Category Archives: Airlines


Here’s how Alaska’s Mileageplan can get you really cheap JAL business class tickets

When I learned that Alaska and SQ were forming a partnership that would allow for reciprocal mileage earning and redemption, I got really excited. Excited because MileagePlan is one of the best tools of the miles game, and despite their big no-notice devaluation of Emirates awards some time back, still offers a great way to try out CX and JAL’s premium cabins for less.

I’ll talk about CX another time, because I want to use this post to focus on the JAL award chart and one particular aspect of it. JAL became an Alaska partner back in December last year. Here’s a summary of their award chart for one-way awards to and from Asia.

credit: One Mile at a Time

65,000 miles for one-way business from Singapore to the US is already very good value (Mileageplan does not impose fuel surcharges on redemptions), but I want to draw your attention to the Intra-Asia chart because that’s where the money is. MileagePlan charges 25,000 miles for a one-way redemption within Asia, and that creates an interesting opportunity…

MileagePlan’s JAL Trick

Thanks to a few people who commented on the previous Alaska post, I’ve learned that it is possible to buy a round trip business class award on JAL to Tokyo for ~US$550.

Let’s look for award space on JAL between Singapore and Tokyo. The trick is not to use the one-way function on Alaska’s search engine, but the multi-city tool. 

Put the first leg as SIN-TYO (this will cover both HND and NRT) and the second leg as TYO-KUL. You can leave the returning flight fields blank. Remember to check the “use miles” option on the left. Your first leg date is when you want to leave Singapore, and your second leg date is when you want to return.

If you’ve entered your details correctly the screen below will pop up

See what’s happening? The system is offering to let you fly on JL38 from SIN-HND on 8 June 2018, and then connect from NRT-KUL on JL723 on 15 June 2018. And it’s pricing this at the cost of a one-way intra Asia award of 25,000 miles plus some taxes (US$62 in this case). All you have to do is book yourself on a cheap budget flight back from KUL-SIN.

Note that your second leg doesn’t have to be Tokyo-KUL. You could also fly to BKK if you so wished for the same price, or any other destination that JAL serves in SEA. The point is, you’re getting a round trip ticket for the cost of a one-way. And that’s really sweet.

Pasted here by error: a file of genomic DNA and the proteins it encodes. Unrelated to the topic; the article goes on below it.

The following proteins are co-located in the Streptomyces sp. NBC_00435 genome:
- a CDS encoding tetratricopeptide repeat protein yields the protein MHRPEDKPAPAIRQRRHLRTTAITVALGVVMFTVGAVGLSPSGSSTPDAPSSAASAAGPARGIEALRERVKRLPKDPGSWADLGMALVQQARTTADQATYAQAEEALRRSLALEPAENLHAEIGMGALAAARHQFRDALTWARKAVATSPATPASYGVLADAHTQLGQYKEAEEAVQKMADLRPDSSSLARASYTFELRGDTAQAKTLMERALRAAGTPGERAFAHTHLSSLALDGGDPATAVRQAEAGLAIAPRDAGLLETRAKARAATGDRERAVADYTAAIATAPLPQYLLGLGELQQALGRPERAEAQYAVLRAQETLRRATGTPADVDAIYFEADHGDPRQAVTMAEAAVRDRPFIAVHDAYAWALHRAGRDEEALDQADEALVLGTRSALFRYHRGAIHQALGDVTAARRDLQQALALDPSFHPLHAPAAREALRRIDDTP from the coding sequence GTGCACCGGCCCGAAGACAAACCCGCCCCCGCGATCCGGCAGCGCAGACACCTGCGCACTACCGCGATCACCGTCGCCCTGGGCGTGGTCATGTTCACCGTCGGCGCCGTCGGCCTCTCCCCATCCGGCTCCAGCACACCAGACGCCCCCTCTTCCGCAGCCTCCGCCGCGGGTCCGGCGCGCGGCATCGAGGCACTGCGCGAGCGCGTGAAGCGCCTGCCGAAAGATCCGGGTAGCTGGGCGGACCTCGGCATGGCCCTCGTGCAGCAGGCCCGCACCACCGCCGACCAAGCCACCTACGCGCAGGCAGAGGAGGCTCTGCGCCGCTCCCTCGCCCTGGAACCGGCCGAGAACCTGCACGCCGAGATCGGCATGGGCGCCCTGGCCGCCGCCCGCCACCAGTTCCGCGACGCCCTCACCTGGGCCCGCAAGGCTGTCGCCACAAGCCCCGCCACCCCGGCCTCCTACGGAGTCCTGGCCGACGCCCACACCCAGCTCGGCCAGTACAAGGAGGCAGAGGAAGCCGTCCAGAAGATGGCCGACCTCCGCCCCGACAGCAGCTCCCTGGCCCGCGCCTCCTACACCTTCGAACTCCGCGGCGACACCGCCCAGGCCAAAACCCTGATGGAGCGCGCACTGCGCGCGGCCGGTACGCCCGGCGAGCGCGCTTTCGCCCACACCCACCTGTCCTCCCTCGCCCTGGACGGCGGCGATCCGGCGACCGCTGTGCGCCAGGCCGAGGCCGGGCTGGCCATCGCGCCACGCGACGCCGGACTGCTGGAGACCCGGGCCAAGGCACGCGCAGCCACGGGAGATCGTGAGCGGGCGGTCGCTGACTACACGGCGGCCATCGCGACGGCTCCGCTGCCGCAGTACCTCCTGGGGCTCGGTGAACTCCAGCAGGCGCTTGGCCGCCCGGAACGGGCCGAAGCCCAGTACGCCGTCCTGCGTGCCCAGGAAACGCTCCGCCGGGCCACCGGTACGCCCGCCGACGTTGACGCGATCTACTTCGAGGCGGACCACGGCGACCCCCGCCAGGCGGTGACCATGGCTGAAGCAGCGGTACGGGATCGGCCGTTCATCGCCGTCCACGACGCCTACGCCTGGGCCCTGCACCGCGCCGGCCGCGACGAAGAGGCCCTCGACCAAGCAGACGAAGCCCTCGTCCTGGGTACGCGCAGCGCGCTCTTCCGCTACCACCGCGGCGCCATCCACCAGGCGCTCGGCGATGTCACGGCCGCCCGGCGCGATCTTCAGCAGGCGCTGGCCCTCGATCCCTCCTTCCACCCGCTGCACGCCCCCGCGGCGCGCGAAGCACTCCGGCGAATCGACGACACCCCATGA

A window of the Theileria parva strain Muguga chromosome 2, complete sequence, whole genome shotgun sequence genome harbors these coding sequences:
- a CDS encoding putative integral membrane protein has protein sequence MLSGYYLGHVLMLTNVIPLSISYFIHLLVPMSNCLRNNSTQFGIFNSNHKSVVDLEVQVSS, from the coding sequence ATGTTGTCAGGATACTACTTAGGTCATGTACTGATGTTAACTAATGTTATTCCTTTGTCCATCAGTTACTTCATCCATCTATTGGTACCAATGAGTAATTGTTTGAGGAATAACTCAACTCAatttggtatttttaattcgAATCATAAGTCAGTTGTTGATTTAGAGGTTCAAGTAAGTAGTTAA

JAL operates its 787 aircraft between NRT and KUL, and depending on the day you fly you may either get this


or this


Either product should be fantastic. You can read a review of my experience flying JAL business class from SIN-HND here.

Alaska sells miles as low as 1.97 US cents each, so the total cost of this award for you will be US$554.50. That’s fantastic for a round trip business class ticket.

Now here’s a point to note: sometimes, you may make it all the way through to the page where you enter your credit card details, but when you click submit to try and ticket, you get a notice saying:

Space on partner flights cannot be confirmed. Please change the dates, cities, or flights of your original request. -1620

Don’t panic, and please don’t call up customer service because such a routing would raise some serious eyebrows. This is a well known issue, and what it means is that Mileageplan is showing you phantom award space. That is- the system shows award space, but it’s not really available. In this case unfortunately you can’t really tell whether it’s your first leg that has issues or your second.

There are a few things you could do- you could try trial and error by moving the dates around one at a time, or you can try to use one of the methods mentioned here to search for oneworld award space (I am assuming that JAL releases the same award space to oneworld partners as it does to Alaska, which may not be the case. Someone confirm?) on JAL.

This happened to me the first time I tried to ticket, but by moving my trip one week back everything worked out great. I’m now booked to fly to Tokyo end of April next year. I know, I’ve just been, but this time I’ll probably take a further flight to Hokkaido.

What if I need to change an award?

Mileageplan doesn’t charge anything to change routes, flights or dates so long as you’re at least 60 days out from the first leg of your reservation. Once you’re inside 60 days, you pay US$125 per change, so be careful.